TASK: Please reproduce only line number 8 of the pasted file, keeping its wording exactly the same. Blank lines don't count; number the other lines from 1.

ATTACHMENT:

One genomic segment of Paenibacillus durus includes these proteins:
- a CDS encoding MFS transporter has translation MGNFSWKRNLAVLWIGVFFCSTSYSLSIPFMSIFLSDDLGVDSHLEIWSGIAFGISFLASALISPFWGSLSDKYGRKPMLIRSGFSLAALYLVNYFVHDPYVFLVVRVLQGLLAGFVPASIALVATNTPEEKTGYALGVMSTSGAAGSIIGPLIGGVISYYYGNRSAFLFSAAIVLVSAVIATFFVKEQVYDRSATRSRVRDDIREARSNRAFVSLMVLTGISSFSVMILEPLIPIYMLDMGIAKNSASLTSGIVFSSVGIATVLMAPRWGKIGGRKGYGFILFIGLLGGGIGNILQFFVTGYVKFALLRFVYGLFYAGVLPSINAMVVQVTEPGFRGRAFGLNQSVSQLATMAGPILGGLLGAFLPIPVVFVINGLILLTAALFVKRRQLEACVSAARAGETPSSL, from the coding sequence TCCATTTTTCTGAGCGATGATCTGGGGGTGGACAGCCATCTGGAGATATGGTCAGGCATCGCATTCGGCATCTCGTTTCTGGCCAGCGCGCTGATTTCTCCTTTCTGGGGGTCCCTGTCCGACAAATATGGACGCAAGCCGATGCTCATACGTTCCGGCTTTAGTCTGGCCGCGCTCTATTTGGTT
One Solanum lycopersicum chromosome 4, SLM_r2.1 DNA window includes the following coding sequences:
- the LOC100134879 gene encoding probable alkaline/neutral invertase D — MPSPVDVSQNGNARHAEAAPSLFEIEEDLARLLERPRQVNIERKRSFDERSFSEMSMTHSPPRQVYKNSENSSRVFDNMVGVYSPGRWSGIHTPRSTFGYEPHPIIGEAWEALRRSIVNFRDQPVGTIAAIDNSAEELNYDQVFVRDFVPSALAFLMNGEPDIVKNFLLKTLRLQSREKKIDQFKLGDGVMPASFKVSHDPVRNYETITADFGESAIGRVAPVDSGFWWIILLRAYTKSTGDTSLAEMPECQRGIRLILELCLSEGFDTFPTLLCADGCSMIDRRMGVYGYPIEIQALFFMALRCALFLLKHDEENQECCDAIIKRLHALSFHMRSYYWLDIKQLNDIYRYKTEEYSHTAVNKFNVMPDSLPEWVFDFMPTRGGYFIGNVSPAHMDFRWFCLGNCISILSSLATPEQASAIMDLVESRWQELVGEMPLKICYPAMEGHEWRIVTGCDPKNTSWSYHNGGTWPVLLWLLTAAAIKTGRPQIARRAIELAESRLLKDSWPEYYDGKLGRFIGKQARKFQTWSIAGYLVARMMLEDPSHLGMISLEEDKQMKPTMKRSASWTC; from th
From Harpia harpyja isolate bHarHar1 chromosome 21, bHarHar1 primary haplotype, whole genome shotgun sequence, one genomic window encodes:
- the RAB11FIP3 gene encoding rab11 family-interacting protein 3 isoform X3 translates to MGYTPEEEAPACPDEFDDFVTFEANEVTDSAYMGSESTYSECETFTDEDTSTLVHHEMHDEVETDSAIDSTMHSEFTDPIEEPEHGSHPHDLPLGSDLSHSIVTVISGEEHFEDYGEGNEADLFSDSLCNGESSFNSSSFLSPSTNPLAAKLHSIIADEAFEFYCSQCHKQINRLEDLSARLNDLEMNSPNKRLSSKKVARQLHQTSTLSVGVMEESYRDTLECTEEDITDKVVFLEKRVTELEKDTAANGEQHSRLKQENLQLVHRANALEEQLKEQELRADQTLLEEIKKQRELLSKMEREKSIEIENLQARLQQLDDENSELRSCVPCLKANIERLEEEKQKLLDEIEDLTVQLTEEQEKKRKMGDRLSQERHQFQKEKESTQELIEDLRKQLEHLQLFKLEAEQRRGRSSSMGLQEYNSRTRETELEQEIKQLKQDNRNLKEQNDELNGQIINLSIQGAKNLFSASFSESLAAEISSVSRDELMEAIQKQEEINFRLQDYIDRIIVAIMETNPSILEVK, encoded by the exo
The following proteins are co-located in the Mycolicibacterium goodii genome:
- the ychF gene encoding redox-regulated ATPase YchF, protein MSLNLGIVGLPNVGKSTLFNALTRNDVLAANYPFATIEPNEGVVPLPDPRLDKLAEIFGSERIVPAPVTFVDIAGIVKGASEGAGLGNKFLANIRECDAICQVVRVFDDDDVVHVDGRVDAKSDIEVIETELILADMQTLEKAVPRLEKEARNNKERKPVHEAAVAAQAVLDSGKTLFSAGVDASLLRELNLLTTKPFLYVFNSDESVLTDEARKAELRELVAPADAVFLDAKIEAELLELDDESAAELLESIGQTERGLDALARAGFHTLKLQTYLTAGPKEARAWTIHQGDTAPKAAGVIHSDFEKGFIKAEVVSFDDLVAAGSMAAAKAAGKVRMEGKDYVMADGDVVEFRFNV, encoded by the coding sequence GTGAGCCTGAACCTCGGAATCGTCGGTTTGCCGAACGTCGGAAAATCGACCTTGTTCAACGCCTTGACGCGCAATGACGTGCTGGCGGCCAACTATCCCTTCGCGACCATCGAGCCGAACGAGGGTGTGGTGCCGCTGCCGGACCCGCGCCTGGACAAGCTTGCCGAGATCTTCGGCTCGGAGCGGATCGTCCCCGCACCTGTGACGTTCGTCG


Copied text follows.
- the ychF gene encoding redox-regulated ATPase YchF, protein MSLNLGIVGLPNVGKSTLFNALTRNDVLAANYPFATIEPNEGVVPLPDPRLDKLAEIFGSERIVPAPVTFVDIAGIVKGASEGAGLGNKFLANIRECDAICQVVRVFDDDDVVHVDGRVDAKSDIEVIETELILADMQTLEKAVPRLEKEARNNKERKPVHEAAVAAQAVLDSGKTLFSAGVDASLLRELNLLTTKPFLYVFNSDESVLTDEARKAELRELVAPADAVFLDAKIEAELLELDDESAAELLESIGQTERGLDALARAGFHTLKLQTYLTAGPKEARAWTIHQGDTAPKAAGVIHSDFEKGFIKAEVVSFDDLVAAGSMAAAKAAGKVRMEGKDYVMADGDVVEFRFNV, encoded by the coding sequence GTGAGCCTGAACCTCGGAATCGTCGGTTTGCCGAACGTCGGAAAATCGACCTTGTTCAACGCCTTGACGCGCAATGACGTGCTGGCGGCCAACTATCCCTTCGCGACCATCGAGCCGAACGAGGGTGTGGTGCCGCTGCCGGACCCGCGCCTGGACAAGCTTGCCGAGATCTTCGGCTCGGAGCGGATCGTCCCCGCACCTGTGACGTTCGTCG